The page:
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I want to copy a new hosts file (and delete the old one) among Windows 7 users connected to one domain. Many of my users work remotely. Could anyone advise me the best way to deploy that file with minmal fuss (ideally, I do not want the users to do anything) on the user's end.

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migrated from Aug 5 '11 at 16:36

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Your best bet is to set up a DNS server on an accessible (e.g., public) IP address and have your clients use it. This way, if you need to make changes, you can do so centrally and it will take effect as immediately as you configure the expiry on your zone's SOA record. – Randolf Richardson Aug 3 '11 at 20:17
In the long term, we might think of doing this. Thanks Randolf. – Regmi Aug 3 '11 at 22:38
up vote 2 down vote accepted

I just tried this and it works with Group Policy preferences. You need to put a copy of the hosts file in a network share and then go into the group policy management console. Create or edit an existing GPO and then under Computer >> Preferences >> Windows Settings >> Files you put the unc path (\server\share\hosts) in the source file box and the path to the hosts file in windows 7 in the destination. (C:\windows\system32\drivers\etc\hosts) Make sure you select the option to "replace" the existing one. You will want to make sure that the scope of your GPO is only effecting the computers you want this effect. Good luck.

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I would highly suspect that the poster's network doesn't have AD installed. Otherwise he would not need to distribute the hosts file. – Vick Vega Aug 23 '11 at 20:24
@ Vega We do but I do not have an intimate knowledge of it. – Regmi Aug 24 '11 at 16:30

You could create a DOS batch file that uses FTP to download the hosts file from an FTP site that you are in control of. A shortcut to this batch file could be included in their StartUp folder in the Start Menu (the shortcut should probably be set to Minimize the window otherwise your users might try to fiddle with it).

In your batch file you'll need to do the following:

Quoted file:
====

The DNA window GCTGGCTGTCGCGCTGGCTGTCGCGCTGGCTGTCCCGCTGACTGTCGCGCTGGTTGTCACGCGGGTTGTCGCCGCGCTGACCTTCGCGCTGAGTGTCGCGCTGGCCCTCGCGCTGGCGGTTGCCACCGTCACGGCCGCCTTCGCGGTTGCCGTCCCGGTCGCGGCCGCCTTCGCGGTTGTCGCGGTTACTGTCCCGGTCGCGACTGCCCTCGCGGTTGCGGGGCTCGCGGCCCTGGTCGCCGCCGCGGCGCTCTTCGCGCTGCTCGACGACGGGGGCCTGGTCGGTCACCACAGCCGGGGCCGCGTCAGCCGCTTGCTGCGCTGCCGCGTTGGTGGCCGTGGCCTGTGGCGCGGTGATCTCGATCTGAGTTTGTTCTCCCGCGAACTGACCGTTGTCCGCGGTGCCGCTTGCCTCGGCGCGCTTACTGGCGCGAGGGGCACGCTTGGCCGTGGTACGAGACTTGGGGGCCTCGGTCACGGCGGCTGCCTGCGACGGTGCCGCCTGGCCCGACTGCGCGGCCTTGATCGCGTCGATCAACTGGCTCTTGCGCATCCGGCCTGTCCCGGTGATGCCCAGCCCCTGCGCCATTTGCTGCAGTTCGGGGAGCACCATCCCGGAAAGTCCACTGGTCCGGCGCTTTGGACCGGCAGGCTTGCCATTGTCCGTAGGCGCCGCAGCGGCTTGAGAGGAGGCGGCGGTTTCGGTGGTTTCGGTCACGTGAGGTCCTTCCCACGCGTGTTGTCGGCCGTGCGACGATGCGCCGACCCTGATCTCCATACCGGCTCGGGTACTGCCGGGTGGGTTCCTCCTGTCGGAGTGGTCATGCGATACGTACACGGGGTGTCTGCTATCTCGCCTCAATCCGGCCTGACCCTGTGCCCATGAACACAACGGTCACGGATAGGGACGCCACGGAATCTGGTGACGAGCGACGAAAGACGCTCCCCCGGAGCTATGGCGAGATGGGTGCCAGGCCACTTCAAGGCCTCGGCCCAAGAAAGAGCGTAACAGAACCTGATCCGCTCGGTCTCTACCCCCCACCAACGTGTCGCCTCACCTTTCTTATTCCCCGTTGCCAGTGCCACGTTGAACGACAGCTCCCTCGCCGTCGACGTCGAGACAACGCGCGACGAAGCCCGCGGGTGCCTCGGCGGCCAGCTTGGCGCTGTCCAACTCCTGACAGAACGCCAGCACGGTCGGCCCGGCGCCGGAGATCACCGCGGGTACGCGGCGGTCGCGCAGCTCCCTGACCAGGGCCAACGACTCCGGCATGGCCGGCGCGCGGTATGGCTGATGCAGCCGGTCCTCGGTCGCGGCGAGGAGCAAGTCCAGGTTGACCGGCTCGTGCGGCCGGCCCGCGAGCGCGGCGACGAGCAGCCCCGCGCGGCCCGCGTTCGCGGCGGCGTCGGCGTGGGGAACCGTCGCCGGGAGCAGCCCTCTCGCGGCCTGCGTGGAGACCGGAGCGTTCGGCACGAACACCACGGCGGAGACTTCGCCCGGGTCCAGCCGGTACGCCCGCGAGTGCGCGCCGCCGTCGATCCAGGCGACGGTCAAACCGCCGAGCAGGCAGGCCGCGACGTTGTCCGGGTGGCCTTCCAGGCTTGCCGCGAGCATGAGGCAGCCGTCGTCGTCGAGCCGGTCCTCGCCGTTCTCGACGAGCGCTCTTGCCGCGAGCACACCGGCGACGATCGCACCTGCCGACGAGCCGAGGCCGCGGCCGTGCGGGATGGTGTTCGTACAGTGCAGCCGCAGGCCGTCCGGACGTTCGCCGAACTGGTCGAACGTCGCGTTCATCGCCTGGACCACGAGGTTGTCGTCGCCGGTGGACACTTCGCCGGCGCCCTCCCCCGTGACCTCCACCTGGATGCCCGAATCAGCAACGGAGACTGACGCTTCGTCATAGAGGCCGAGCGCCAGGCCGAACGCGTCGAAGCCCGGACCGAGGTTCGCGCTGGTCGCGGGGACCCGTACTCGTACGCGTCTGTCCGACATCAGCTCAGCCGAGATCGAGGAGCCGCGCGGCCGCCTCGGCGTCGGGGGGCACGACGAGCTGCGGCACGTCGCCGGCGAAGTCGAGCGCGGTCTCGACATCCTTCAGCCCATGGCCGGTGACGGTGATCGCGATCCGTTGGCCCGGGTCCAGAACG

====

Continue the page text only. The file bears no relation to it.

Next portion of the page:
1. Download your "hosts" file to a temporary directory
  2. Verify the download (not required, but highly recommended)
  3. Turn off the read-only attribute on the local "hosts" file (it's enabled by default)
  4. Move the downloaded (and verified) "hosts" file to overwrite the local "hosts" file
  5. Turn on the read-only attribute on the local "hosts" file

You'll need to work out the details of automating the MS-Windows FTP command. If you need help with that, please post a separate question (and add a comment here that links to that question).

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The problem with that is regular users do not have write access to the directory the hosts file is saved in, so this would not work. You could perhaps include it in a startup script though. – nhinkle Aug 3 '11 at 20:27
That's correct, normal users do not have write access to the hosts file. Not sure if write access could be granted through the batch script Randolf has described above. Can you explain a bit about the startup script nhinkle? Or perhaps point me to a link that explains it. – Regmi Aug 3 '11 at 22:43
@nhinkle (+1): Ah, good point for users who are not Administrators. Perhaps the Windows Task Scheduler could be used to run it as a specific user (such as Administrator) with the needed access, or "Everyone" could be granted access ahead-of-time (not a good idea; the first idea is much better). – Randolf Richardson Aug 4 '11 at 2:08
@Regmi I'm not intimately familiar with how that would work, since I haven't worked with Active Directory in a while. My understanding is that you can use Group Policy to specify a startup script which can run as an administrator. Beyond that I can't offer many details. – nhinkle Aug 4 '11 at 4:46

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